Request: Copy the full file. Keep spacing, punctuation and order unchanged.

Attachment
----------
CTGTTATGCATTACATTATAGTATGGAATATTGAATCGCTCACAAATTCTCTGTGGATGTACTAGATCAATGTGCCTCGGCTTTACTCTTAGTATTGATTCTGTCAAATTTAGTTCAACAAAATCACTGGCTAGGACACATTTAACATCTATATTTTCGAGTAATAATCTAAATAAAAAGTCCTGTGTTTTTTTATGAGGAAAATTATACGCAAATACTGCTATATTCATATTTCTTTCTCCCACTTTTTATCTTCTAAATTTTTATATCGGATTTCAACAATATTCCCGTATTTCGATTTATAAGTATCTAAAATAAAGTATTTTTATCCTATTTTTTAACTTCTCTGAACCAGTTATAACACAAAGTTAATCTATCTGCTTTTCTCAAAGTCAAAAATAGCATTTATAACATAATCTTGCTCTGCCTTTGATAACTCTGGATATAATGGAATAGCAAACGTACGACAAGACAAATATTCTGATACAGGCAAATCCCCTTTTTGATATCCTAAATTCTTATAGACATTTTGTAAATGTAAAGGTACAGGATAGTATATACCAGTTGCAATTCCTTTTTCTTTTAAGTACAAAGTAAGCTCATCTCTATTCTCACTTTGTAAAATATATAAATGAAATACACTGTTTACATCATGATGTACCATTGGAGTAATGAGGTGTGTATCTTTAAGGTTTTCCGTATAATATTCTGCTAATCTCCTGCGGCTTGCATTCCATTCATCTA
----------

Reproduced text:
CTGTTATGCATTACATTATAGTATGGAATATTGAATCGCTCACAAATTCTCTGTGGATGTACTAGATCAATGTGCCTCGGCTTTACTCTTAGTATTGATTCTGTCAAATTTAGTTCAACAAAATCACTGGCTAGGACACATTTAACATCTATATTTTCGAGTAATAATCTAAATAAAAAGTCCTGTGTTTTTTTATGAGGAAAATTATACGCAAATACTGCTATATTCATATTTCTTTCTCCCACTTTTTATCTTCTAAATTTTTATATCGGATTTCAACAATATTCCCGTATTTCGATTTATAAGTATCTAAAATAAAGTATTTTTATCCTATTTTTTAACTTCTCTGAACCAGTTATAACACAAAGTTAATCTATCTGCTTTTCTCAAAGTCAAAAATAGCATTTATAACATAATCTTGCTCTGCCTTTGATAACTCTGGATATAATGGAATAGCAAACGTACGACAAGACAAATATTCTGATACAGGCAAATCCCCTTTTTGATATCCTAAATTCTTATAGACATTTTGTAAATGTAAAGGTACAGGATAGTATATACCAGTTGCAATTCCTTTTTCTTTTAAGTACAAAGTAAGCTCATCTCTATTCTCACTTTGTAAAATATATAAATGAAATACACTGTTTACATCATGATGTACCATTGGAGTAATGAGGTGTGTATCTTTAAGGTTTTCCGTATAATATTCTGCTAATCTCCTGCGGCTTGCATTCCATTCATCTA